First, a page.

Tag Archives: Texas Rangers

Time for answers in young man’s death

Thomas Kelly Brown’s loved ones — his family and his friends throughout Hemphill County, Texas — need more than what they apparently got from the Texas Attorney General’s Office.

The AG says Brown, who disappeared on Thanksgiving 2018, was not the victim of “foul play.” Never mind that his body was found far removed from his laptop and his backpack. As others have noted already, this case has “foul play” screaming from it.

Yet the AG says there was no “evidence” that foul play occurred.
OK, so how did this young man die? Shouldn’t the attorney general, who along with the Texas Rangers and Hemphill County authorities searched for clues surrounding the young Canadian High School senior’s disappearance and death, provide some form of closure to the young man’s death?

Hey, these aren’t just a gaggle of nosy Noras wanting to satisfy their idle curiosity. They have a serious emotional stake in this matter.

They are entitled to a full explanation into how the authorities reached what many of us believe is a faulty conclusion.

Canadian teen’s loved ones get punched in the gut?

I will have to step aside for any detailed analysis of what the Texas Attorney General’s Office has concluded about the mysterious and heartbreaking death of a Canadian High School senior, Thomas Kelly Brown.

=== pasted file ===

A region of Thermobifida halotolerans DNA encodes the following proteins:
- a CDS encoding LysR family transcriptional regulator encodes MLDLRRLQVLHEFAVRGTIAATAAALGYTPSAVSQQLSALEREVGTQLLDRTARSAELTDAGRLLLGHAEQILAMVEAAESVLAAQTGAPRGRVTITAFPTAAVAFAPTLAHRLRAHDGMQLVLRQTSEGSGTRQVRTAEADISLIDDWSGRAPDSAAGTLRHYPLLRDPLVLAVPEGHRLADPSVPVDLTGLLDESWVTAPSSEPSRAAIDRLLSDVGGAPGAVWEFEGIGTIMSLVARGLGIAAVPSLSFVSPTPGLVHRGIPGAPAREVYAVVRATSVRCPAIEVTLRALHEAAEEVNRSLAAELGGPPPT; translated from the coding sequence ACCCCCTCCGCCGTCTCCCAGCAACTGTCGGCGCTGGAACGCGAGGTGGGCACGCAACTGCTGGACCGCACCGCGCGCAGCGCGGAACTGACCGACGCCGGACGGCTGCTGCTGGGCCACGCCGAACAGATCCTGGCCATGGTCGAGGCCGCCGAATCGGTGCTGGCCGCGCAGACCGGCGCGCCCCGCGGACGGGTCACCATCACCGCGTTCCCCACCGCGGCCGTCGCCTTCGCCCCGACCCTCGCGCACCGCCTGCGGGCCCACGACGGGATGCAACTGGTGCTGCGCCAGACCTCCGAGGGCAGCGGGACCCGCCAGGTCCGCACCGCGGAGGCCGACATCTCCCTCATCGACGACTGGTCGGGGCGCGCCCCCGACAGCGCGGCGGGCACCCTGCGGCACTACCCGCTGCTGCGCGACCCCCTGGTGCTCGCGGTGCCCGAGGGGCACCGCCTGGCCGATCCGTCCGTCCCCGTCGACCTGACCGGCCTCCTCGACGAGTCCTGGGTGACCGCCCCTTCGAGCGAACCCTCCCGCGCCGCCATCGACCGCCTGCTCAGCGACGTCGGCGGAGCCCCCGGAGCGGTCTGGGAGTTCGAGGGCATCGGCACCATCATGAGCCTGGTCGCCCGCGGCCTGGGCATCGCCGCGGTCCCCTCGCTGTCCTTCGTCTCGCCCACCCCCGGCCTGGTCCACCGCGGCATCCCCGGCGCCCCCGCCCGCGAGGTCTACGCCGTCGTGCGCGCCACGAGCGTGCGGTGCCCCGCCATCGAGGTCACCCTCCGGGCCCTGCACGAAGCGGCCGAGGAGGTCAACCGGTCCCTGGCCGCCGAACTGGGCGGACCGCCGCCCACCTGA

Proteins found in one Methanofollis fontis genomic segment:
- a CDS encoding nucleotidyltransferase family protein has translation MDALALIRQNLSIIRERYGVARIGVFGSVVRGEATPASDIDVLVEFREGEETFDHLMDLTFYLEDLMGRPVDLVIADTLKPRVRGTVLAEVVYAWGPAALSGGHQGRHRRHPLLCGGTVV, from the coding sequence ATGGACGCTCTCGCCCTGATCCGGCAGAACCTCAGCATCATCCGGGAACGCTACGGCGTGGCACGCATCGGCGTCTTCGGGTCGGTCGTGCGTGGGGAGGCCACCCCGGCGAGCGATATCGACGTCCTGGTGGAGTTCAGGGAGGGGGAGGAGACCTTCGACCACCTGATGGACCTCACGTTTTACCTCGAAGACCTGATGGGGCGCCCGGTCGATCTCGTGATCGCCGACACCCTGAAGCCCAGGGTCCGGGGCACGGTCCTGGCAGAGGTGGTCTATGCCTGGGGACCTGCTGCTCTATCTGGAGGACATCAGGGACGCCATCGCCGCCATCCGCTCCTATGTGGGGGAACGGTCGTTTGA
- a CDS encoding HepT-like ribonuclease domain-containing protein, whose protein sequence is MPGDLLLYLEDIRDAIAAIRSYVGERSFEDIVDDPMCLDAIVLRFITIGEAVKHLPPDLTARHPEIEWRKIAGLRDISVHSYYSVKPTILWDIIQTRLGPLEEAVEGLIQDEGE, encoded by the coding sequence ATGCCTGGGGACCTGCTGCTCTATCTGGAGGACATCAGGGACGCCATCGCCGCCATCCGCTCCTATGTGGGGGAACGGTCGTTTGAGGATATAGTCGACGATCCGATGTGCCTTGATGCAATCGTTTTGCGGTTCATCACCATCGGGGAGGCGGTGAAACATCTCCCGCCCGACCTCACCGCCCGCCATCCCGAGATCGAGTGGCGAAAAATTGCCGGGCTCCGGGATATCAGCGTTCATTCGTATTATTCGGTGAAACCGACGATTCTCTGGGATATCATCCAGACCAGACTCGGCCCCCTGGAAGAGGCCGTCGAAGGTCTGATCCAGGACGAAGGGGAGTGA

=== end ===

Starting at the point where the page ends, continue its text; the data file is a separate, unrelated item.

The expert on this tragedy is my friend and former colleague Jon Mark Beilue, who wonders aloud whether how in the world the AG’s office could find that “there is no evidence that would lead a reasonable person to conclude that foul play led to the death of Thomas Kelly Brown.”

He disappeared on Thanksgiving Day 2018. His body was discovered near Lake Marvin. His laptop and other personal belongings were found miles away from where police found Brown’s body.

So … the AG’s office says that Brown did not die as a result of someone doing him harm. No evidence? Good … grief!

As Jon Mark Beilue said in his social media post: These findings go “beyond the pale.”

The powers that be — the AG’s office, the Texas Rangers, the Hemphill County Sheriff’s Office — all need to come up with some plausible explanation for what happened to this young man.

Here is Beilue’s rant. It’s worth your time to read it:

“…There is no evidence that would lead a reasonable person to conclude that foul play led to the death of Thomas Kelly Brown…”

You mean except for the fact that his body was found near Lake Marvin and his vehicle was found miles away with video evidence of it being driven that night, or that his backpack and laptop computer were found several more miles away?

Who wrote this, the Attorney General’s office of Texas or Deputy Barney Fife? Unfortunately, it was the former in an announcement on Wednesday.